Quarterly, instead of Patch Set Updates (PSU) and Bundle Patches (BP), there will be the new Release Updates (RU). They will contain critical fixes, optimizer changes, minor functional enhancements, bug fixes, security fixes. The new Release Updates will be equivalent to what we have now with Bundle Patches.

The Release Updates will be released during the whole lifetime of the feature release, according to the roadmap (2 years or 5 years depending on whether the release is in Long Term Support (LTS) or not). There will be a Long Term Support release every few years. The first two will probably be Oracle 19c and Oracle 23c (I am deliberately supposing that the c will still be relevant 🙂 ).

Beside Release Updates, there will be the new Release Update Revisions (RUR), that according to what I have read until now, will be released “at least” quarterly. Release Update Revisions will contain only regression fixes for bugs introduced by RUs and new security fixes, very close to what we have now with Patch Set Updates.

Release Update Revisions will cover ONLY 6 months, after that it will be necessary to upgrade to a newer Release Update or to a newer major release. Oracle introduced this change to reduce the complexity of their release management.

This leads to a few important things:

  • There will be no more than two RURs for each RU (e.g. 18.2 will have only 18.2.1 and 18.2.2)
  • If applying a RUR, after 6 months at latest, the DBs must be patched to a greater level of RU.
  • Applying the second RUR of each RU (e.g. 18.2.2 -> 18.3.2 -> 18.4.2) is the most conservative approach whilst keeping up to date with the latest critical fixes.

On top of that, one-off patches will still exist. For more information,  please read the note Release Update Introduction and FAQ (Doc ID 2285040.1)

new-release-modelHow will the new release model impact the patching strategy?

It is clear that it will be complex to keep the same major upgrade frequency as today (I expect it to increase). There have been from 3 to 5 years between each major release so far, and switching to a yearly release is a big change.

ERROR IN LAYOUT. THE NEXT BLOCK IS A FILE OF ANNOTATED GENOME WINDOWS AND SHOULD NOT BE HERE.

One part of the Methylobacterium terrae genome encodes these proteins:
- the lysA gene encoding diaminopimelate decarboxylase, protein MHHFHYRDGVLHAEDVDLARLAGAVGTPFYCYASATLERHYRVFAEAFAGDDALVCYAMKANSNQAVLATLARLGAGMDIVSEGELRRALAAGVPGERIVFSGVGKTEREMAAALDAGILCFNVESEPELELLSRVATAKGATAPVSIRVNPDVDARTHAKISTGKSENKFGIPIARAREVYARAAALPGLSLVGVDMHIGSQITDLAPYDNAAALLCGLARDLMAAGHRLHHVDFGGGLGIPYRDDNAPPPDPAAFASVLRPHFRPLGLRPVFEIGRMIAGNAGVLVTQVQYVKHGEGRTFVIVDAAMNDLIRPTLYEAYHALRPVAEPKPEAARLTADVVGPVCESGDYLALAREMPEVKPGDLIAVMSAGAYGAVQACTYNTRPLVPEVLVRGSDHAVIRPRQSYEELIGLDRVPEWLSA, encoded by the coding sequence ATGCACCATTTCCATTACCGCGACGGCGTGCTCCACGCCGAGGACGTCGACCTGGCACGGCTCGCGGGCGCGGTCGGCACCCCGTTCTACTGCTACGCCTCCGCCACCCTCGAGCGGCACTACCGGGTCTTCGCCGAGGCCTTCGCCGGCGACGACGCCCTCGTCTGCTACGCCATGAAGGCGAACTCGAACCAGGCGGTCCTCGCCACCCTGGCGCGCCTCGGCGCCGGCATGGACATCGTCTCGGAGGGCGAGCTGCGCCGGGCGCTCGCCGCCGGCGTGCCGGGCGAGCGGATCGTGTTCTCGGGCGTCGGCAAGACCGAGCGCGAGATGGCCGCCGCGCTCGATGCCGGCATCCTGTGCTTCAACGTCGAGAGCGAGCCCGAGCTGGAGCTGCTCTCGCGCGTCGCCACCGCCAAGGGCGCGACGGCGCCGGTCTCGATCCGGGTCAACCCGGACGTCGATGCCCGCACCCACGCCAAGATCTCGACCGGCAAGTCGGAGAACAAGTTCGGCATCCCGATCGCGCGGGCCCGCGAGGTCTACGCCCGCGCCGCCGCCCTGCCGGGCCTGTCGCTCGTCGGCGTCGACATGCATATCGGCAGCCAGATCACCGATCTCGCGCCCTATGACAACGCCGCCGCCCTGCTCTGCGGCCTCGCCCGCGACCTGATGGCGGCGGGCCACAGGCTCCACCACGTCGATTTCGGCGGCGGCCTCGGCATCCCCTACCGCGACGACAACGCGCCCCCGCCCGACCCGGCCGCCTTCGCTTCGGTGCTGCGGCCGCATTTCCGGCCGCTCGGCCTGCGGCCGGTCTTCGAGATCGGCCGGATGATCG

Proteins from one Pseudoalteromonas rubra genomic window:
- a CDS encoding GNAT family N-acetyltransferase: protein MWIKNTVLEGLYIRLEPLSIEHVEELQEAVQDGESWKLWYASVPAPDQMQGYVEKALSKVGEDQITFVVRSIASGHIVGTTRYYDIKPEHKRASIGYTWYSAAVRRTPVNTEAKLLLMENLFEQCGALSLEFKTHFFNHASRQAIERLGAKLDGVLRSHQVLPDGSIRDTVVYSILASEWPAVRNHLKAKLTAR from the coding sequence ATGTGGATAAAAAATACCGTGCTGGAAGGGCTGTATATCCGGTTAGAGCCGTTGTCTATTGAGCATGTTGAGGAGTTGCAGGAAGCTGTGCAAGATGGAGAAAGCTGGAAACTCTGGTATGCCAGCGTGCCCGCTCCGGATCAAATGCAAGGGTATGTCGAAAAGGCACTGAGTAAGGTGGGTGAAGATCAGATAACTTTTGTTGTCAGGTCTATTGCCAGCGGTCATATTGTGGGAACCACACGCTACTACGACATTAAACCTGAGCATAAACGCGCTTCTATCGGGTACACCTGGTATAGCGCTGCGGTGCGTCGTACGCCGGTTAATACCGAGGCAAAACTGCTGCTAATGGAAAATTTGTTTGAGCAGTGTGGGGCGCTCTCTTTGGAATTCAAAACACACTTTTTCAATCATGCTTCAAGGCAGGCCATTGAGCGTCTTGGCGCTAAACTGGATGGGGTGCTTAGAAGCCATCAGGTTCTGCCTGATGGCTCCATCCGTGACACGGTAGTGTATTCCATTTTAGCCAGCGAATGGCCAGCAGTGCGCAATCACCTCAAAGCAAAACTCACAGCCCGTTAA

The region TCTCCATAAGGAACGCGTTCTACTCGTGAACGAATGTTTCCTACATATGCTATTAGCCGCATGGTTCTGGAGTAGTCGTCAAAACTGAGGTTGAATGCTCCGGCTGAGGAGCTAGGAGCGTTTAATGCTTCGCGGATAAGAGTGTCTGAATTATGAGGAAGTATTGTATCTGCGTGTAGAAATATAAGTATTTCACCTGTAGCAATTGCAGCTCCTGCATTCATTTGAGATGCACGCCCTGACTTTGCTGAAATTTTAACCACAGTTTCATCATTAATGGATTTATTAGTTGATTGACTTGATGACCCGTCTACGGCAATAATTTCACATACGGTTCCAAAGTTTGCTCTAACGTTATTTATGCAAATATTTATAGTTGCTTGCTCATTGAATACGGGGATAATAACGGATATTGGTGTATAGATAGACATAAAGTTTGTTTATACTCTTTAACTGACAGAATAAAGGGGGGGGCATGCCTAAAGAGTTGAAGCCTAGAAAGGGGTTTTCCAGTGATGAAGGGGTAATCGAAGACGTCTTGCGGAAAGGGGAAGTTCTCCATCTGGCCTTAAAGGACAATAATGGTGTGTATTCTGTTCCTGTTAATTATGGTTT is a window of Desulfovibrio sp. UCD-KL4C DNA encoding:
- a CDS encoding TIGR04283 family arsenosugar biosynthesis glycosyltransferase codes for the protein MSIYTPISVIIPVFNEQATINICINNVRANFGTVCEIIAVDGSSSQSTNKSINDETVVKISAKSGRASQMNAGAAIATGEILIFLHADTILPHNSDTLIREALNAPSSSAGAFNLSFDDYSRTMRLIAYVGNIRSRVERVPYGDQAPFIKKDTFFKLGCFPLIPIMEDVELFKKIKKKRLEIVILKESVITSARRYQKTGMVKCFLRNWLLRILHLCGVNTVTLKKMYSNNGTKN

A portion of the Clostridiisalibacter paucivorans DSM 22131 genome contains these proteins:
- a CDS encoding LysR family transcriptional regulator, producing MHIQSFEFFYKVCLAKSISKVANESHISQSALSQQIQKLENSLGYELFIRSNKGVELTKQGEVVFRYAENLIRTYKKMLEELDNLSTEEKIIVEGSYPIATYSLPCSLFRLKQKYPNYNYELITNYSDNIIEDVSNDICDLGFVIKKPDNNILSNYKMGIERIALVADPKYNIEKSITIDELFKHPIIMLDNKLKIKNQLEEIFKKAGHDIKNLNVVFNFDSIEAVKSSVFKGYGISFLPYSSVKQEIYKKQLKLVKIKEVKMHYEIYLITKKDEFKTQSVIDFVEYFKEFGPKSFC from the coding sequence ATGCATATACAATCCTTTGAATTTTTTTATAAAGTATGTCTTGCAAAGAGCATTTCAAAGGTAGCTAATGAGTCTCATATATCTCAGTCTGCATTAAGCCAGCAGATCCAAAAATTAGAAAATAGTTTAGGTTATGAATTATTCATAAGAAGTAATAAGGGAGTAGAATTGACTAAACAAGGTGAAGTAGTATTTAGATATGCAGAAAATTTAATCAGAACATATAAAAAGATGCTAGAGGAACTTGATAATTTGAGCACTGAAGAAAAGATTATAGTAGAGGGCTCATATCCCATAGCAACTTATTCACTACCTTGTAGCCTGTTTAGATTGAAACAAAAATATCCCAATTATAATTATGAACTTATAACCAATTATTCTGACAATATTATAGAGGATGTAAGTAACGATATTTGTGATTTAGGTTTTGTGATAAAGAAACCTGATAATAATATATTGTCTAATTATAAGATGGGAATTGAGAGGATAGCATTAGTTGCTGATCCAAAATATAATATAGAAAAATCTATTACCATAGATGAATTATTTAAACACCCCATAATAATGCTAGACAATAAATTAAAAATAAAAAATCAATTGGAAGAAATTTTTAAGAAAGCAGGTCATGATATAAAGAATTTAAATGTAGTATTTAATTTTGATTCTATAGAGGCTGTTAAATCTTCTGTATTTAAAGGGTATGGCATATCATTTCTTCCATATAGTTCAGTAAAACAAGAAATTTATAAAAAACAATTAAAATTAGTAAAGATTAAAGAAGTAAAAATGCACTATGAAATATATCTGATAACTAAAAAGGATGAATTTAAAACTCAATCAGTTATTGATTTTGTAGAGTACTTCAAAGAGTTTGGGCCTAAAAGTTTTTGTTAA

But the numbering will be easier: 18.3.2 is much more readable/maintainable than and, despite it does not contain an explicit date, it keeps it easy to understand the “distance” with the latest release.

So we will have, on one side, the need to upgrade more frequently. But on the other side, the upgrades might be easier than how they are now. One thing is sure, however: we will deal with many more Oracle Homes with different patch levels.

The new release model will bring us a unique opportunity to reinvent our procedures and scripts for Oracle Home management, to achieve a standardized and automated way to solve common problems like:

  • Multiple Oracle Homes coexistence (environment, naming conventions)
  • Automated binaries setup (via golden images or other automatic provisioning)
  • Database patches
  • Database upgrades

In the next post, I will show my idea of how Oracle Homes could be managed (with either the current or the new release model), making their coexistence easier for the DBAs.

Bonus: calculating the distance between releases

For a given release YY.x.z, the distance from its first release is ( x + z -1 ) quarters.

E.g.18.3.2 will be ( 3 + 2 – 1 ) = 4 quarters after the initial release date.

Across versions, assuming that each yearly release will be released in the same quarter, the distance between versions YY1.x1.z1 and YY2.x2.z2  is:

( YY2 – YY1 ) * 4 + ( x2 + z2 ) – ( x1 + z1 ) quarters

E.g. : between 18.4.1 and 20.1.2 the distance will be:

( 20 – 18 ) * 4 + ( 1 + 2 ) – ( 4 + 1 ) = 6 quarters